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  • View in gallery

    Sketch of the baroclinic circulation for our ACC geometry. Shown is the circulation typical of the saturation regime in the two-layer model of NS09. Topography inhibits circumpolar flow in the lower layer, so that the abyssal portion of the Sverdrup flux into Drake Passage latitudes tends to feed a closed recirculation. Associated with this is a ridge in the interface height field, which steers the upper-layer flow in this region, so that it too can recirculate.

  • View in gallery

    Snapshots of the relative vorticity for the upper layer at different horizontal resolutions: (a) 7.5, (b) 15, (c) 30, and (d) 60 km. The wind stress amplitude is 0.2 N m−2. In each case, values are capped at ±10−6 s−1.

  • View in gallery

    Average zonal transport across Drake Passage at equilibrium (a) in the top layer and (b) in the bottom layer for different values of bottom friction coefficient: r = 5 × 10−8, 10−7 (r0), 2 × 10−7, and 10−6 s−1. All experiments are forced using τref; the horizontal axis corresponds to different values of τ0.

  • View in gallery

    Time-mean barotropic streamfunction ψB, lower-layer streamfunction ψ2, geostrophic contours Θ, and the difference between the analytic and modeled barotropic streamfunction ψdiff for two simulations. Forcing uses τref with τ0 = 0.4 N m−2. (left) r = 5 × 10−8 and (right) r = 10−6. The scale of ψ2 is changed slightly compared to that for ψB to help visualize the circulation. Zonal locations x0.5 and x10 mark the division between recirculating and circumpolar streamlines on y = yDP. For comparison, the analytic prediction xΘ is also shown.

  • View in gallery

    Shown is a spectral decomposition according to zonal wavenumber k of the interfacial form stress term for all values of bottom friction. The different experiments are labeled as 0.5r0, r0, etc., where r0 = 10−7 s−1 is our reference value for the drag coefficient.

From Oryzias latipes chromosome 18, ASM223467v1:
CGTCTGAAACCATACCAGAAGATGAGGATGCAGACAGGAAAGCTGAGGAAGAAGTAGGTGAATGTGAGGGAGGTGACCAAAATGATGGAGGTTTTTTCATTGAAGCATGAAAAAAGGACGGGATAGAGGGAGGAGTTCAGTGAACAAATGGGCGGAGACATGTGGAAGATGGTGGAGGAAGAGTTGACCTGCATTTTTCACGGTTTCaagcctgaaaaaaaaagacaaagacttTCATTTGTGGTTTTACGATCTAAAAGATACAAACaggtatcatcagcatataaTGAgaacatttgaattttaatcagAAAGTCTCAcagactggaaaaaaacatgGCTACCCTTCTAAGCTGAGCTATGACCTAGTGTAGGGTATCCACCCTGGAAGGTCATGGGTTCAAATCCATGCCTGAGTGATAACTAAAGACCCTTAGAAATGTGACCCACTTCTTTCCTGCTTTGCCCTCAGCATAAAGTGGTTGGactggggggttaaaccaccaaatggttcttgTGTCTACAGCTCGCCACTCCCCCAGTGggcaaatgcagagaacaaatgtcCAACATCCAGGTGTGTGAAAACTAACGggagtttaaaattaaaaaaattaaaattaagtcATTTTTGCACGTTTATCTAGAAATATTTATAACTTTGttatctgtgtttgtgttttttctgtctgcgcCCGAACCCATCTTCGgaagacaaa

• View in gallery

    Averaged maximal and minimal ψB and for 0.5r0 at τ0 = 0.4 N m−2. Solid contours are positive and dashed contours are negative. Also shown are time series of the upper-layer transport for 0.5r0, 2r0, and 10r0, where r0 = 10−7 s−1 is our reference value for the drag coefficient.

  • View in gallery

    Average zonal transport in the top layer. Forcing assumes a fixed wind stress curl profile, but with different values of the stress along y = yC. Except for the 0 × τC case, both the curl and the stress along y = yC increase linearly with forcing amplitude. The different curves correspond to different ratios of the stress along y = yC to that used in our reference forcing profile. The reference wind stress experiment, 1× τC, is then identical to the experiment labeled r0 in Fig. 3.

  • View in gallery

    Time-mean barotropic streamfunction ψB at τ0 = 0.02 and τ0 = 0.4 N m−2 for the 0 × τC, 1 × τC, and 2 × τC experiments. The longitude x0 marks the observed division between recirculating and circumpolar streamlines on yDP.

  • View in gallery

    Time-mean upper- and lower-layer streamfunctions ψ1 and ψ2, and the difference between the analytic and modeled barotropic streamfunction ψdiff for the 0 × τC and 2 × τC experiments. The analytic separatrix is superposed on the ψ2 field.

  • View in gallery

    As in Fig. 5, but for different values of stress in the middle of the channel.

  • View in gallery

    Upper-layer time-averaged zonal transport. The horizontal axis is τ0 for the curl experiments and τ1 for the zero-curl experiments. The stress along yC is thus equal in both sets of experiments for a given position along the horizontal axis.

  • View in gallery

    Average zonal transport (a) in the top layer and (b) in the bottom layer for different stresses in the center of the channel in function of the wind curl amplitude.

  • View in gallery

    Upper-layer streamfunction and velocity magnitude for the τ1 = 0.1 experiments with three values of wind stress curl: τ0 = 0, τ0 = 0.1 and τ0 = 0.2.

  • View in gallery

    As in Fig. 5, but for different values of the wind stress curl and for τ1 = 0.1.

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Influence of Wind Stress, Wind Stress Curl, and Bottom Friction on the Transport of a Model Antarctic Circumpolar Current